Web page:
Warmwater species fish passage in eastern Montana culverts
fish passage, transportation, culverts, survey, species richness, upstream, longnose, dace, hydraulics
U.S. Department of Transportation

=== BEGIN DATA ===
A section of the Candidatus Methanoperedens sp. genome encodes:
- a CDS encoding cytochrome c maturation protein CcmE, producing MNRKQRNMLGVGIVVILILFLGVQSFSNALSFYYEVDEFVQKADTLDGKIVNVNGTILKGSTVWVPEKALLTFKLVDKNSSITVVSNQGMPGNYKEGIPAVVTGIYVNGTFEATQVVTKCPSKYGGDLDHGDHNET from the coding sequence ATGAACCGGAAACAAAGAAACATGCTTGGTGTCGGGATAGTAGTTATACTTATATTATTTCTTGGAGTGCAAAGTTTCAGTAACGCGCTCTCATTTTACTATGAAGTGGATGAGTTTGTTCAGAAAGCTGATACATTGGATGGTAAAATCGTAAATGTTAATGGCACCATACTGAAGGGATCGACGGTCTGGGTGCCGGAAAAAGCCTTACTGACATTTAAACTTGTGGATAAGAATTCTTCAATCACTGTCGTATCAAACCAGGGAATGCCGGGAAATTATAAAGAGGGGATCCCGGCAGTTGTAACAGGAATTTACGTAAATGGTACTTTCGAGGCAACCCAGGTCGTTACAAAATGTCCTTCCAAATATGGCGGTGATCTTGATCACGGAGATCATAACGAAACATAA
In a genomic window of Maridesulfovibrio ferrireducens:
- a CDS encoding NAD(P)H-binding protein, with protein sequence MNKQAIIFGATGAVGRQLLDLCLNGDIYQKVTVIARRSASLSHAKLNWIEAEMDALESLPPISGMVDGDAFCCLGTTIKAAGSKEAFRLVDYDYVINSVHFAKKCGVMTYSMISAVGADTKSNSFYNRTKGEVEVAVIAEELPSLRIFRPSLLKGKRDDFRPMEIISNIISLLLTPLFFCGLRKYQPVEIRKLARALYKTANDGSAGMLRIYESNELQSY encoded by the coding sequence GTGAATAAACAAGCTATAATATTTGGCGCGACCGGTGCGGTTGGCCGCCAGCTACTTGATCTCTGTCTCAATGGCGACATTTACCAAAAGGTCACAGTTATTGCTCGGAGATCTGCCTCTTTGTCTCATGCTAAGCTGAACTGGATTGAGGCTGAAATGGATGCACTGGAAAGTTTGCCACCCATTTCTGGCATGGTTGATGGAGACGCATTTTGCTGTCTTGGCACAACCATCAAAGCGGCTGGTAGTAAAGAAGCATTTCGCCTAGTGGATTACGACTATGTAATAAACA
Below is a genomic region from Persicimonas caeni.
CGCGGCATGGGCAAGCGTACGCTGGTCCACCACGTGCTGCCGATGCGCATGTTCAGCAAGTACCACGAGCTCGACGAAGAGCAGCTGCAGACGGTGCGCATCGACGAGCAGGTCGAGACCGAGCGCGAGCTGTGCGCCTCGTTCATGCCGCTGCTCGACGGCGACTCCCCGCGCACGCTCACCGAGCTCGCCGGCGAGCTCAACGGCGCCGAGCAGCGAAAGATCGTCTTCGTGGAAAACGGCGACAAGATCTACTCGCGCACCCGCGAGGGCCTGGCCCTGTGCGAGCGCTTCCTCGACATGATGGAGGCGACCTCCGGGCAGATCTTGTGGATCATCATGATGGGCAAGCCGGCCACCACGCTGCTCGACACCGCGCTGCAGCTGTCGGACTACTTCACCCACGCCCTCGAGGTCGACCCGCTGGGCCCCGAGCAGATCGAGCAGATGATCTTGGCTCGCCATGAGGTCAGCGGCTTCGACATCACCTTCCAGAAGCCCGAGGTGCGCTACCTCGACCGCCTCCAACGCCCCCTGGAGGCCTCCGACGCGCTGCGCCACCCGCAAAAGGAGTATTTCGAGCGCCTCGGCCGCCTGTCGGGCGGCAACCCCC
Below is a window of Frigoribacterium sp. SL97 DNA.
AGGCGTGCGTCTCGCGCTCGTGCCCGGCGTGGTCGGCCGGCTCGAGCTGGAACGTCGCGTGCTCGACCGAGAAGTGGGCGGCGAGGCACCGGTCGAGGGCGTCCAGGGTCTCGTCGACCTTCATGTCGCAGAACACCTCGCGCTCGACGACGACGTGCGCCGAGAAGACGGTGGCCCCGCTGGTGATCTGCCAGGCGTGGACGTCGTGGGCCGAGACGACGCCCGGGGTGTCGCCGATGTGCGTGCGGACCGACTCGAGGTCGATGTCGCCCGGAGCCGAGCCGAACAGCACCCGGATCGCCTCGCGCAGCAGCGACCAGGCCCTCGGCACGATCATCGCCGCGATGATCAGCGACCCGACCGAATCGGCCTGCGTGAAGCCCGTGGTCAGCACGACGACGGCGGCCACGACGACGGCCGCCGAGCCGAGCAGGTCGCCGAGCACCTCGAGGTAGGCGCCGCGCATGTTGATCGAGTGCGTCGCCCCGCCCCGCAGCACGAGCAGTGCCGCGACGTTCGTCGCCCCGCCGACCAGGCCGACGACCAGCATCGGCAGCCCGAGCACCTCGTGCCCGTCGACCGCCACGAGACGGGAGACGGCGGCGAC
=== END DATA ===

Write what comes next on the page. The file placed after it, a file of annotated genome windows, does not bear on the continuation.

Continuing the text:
Transportation system planners, designers and managers recognize that fish passage through culverts is a concern. However, there is much contention concerning the impact that a given culvert can have on a fishery. This is particularly true for warm water prairie fisheries. In this project, a combination of three assessment techniques were used to examine fish passage at five culvert crossings in eastern Montana. The techniques used were longitudinal distribution surveys,direct observation of fish passage in field experiments, and modeling using the Fish Xing program.Results show a diverse fishery with as many as 21 species in a given reach. Distributional surveys showed no difference in fish species richness and almost no difference in fish abundance between the upstream and downstream sides of culverts. Direct observation of the four most abundant species found that when all species were combined, fish passed through culverts at an equal or greater rate than through reference reaches and only one individual species, longnose dace, did not. The Fish Xing model tended to be conservative, even when calibrated to local hydraulics at each culvert. The strongest estimator of fish passage was to overlay the Fish Xing results and the field observations onto a hydrograph of the stream system to predict passage windows, or time periods where passage is predicted to not be restricted.